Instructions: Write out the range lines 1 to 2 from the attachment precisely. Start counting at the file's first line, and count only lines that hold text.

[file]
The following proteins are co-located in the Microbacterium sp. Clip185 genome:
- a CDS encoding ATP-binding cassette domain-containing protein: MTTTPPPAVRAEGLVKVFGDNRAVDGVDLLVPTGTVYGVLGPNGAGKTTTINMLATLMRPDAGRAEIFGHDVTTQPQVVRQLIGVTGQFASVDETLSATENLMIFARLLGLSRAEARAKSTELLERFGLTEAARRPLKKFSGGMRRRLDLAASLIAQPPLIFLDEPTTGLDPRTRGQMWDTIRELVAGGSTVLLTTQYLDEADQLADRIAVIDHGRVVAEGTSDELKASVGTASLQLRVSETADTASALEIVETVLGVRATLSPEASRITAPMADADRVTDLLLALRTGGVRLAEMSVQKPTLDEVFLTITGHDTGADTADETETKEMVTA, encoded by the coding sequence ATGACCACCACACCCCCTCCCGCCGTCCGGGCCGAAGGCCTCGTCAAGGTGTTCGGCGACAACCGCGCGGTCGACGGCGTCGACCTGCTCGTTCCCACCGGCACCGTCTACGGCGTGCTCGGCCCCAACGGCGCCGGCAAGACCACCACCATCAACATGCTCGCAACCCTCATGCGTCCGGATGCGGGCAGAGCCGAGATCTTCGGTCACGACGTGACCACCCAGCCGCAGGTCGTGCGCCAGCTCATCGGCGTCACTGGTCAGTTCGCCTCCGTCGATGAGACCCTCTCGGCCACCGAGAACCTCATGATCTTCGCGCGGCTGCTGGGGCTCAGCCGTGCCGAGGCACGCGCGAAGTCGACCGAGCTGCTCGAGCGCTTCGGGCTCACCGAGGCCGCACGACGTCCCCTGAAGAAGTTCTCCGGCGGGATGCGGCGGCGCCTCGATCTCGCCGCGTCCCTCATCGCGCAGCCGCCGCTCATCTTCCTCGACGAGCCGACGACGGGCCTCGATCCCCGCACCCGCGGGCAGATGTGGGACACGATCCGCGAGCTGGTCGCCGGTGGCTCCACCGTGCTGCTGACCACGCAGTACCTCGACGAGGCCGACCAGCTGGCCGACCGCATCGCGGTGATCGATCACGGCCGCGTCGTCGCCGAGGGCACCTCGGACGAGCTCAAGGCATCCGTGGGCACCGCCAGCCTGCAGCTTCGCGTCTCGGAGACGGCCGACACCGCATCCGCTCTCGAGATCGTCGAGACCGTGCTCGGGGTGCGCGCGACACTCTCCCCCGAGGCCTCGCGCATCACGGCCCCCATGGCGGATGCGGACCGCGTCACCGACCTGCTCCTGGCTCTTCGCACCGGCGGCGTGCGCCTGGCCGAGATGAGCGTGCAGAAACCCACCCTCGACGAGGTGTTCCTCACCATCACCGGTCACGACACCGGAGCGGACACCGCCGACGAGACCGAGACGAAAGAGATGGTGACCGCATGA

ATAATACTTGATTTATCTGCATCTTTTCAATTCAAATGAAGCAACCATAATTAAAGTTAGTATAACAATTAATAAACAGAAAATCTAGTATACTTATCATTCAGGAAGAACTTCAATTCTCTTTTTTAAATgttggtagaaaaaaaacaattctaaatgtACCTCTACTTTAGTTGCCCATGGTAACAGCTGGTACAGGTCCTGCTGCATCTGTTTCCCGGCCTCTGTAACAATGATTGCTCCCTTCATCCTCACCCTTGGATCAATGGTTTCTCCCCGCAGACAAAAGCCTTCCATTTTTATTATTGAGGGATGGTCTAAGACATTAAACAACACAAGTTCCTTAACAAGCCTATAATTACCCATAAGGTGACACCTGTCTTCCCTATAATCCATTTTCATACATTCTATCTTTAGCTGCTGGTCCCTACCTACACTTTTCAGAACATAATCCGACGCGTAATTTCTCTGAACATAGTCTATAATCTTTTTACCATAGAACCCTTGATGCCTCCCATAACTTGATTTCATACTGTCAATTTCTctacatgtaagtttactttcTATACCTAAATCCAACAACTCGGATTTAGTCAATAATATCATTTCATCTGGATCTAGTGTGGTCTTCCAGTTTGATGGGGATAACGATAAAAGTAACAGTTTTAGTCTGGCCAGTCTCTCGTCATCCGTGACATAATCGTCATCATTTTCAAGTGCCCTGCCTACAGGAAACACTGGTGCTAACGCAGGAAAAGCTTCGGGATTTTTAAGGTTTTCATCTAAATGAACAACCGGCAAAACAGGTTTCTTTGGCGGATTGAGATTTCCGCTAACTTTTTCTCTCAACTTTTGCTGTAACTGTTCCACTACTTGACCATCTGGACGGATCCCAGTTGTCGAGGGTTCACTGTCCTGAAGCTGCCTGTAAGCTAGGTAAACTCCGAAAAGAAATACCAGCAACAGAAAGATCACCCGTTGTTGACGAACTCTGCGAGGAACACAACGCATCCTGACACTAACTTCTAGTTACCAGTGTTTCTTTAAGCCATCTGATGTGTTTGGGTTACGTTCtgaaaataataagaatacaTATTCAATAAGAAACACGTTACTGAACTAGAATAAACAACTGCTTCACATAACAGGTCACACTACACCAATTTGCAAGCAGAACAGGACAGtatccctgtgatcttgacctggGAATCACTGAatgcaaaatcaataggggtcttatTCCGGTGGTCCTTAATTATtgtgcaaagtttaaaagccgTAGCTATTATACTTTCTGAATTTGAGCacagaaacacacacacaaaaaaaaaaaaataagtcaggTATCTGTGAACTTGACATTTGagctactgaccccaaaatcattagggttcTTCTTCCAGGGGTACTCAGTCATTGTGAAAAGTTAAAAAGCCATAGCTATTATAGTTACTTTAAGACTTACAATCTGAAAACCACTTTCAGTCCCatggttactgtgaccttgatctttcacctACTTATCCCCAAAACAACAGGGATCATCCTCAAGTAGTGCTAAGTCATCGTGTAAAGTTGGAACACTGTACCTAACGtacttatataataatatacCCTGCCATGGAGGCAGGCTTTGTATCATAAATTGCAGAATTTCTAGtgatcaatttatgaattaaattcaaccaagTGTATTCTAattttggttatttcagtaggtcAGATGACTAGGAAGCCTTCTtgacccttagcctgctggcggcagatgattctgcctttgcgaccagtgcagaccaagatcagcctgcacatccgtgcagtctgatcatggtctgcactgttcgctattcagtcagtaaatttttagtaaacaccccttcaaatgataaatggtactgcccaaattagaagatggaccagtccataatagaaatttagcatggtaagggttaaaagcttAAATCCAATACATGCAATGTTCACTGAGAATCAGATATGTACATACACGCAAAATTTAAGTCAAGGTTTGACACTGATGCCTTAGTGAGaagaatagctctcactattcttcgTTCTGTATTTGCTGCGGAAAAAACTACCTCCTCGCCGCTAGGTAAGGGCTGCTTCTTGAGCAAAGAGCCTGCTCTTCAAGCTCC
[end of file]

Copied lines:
The following proteins are co-located in the Microbacterium sp. Clip185 genome:
- a CDS encoding ATP-binding cassette domain-containing protein: MTTTPPPAVRAEGLVKVFGDNRAVDGVDLLVPTGTVYGVLGPNGAGKTTTINMLATLMRPDAGRAEIFGHDVTTQPQVVRQLIGVTGQFASVDETLSATENLMIFARLLGLSRAEARAKSTELLERFGLTEAARRPLKKFSGGMRRRLDLAASLIAQPPLIFLDEPTTGLDPRTRGQMWDTIRELVAGGSTVLLTTQYLDEADQLADRIAVIDHGRVVAEGTSDELKASVGTASLQLRVSETADTASALEIVETVLGVRATLSPEASRITAPMADADRVTDLLLALRTGGVRLAEMSVQKPTLDEVFLTITGHDTGADTADETETKEMVTA, encoded by the coding sequence ATGACCACCACACCCCCTCCCGCCGTCCGGGCCGAAGGCCTCGTCAAGGTGTTCGGCGACAACCGCGCGGTCGACGGCGTCGACCTGCTCGTTCCCACCGGCACCGTCTACGGCGTGCTCGGCCCCAACGGCGCCGGCAAGACCACCACCATCAACATGCTCGCAACCCTCATGCGTCCGGATGCGGGCAGAGCCGAGATCTTCGGTCACGACGTGACCACCCAGCCGCAGGTCGTGCGCCAGCTCATCGGCGTCACTGGTCAGTTCGCCTCCGTCGATGAGACCCTCTCGGCCACCGAGAACCTCATGATCTTCGCGCGGCTGCTGGGGCTCAGCCGTGCCGAGGCACGCGCGAAGTCGACCGAGCTGCTCGAGCGCTTCGGGCTCACCGAGGCCGCACGACGTCCCCTGAAGAAGTTCTCCGGCGGGATGCGGCGGCGCCTCGATCTCGCCGCGTCCCTCATCGCGCAGCCGCCGCTCATCTTCCTCGACGAGCCGACGACGGGCCTCGATCCCCGCACCCGCGGGCAGATGTGGGACACGATCCGCGAGCTGGTCGCCGGTGGCTCCACCGTGCTGCTGACCACGCAGTACCTCGACGAGGCCGACCAGCTGGCCGACCGCATCGCGGTGATCGATCACGGCCGCGTCGTCGCCGAGGGCACCTCGGACGAGCTCAAGGCATCCGTGGGCACCGCCAGCCTGCAGCTTCGCGTCTCGGAGACGGCCGACACCGCATCCGCTCTCGAGATCGTCGAGACCGTGCTCGGGGTGCGCGCGACACTCTCCCCCGAGGCCTCGCGCATCACGGCCCCCATGGCGGATGCGGACCGCGTCACCGACCTGCTCCTGGCTCTTCGCACCGGCGGCGTGCGCCTGGCCGAGATGAGCGTGCAGAAACCCACCCTCGACGAGGTGTTCCTCACCATCACCGGTCACGACACCGGAGCGGACACCGCCGACGAGACCGAGACGAAAGAGATGGTGACCGCATGA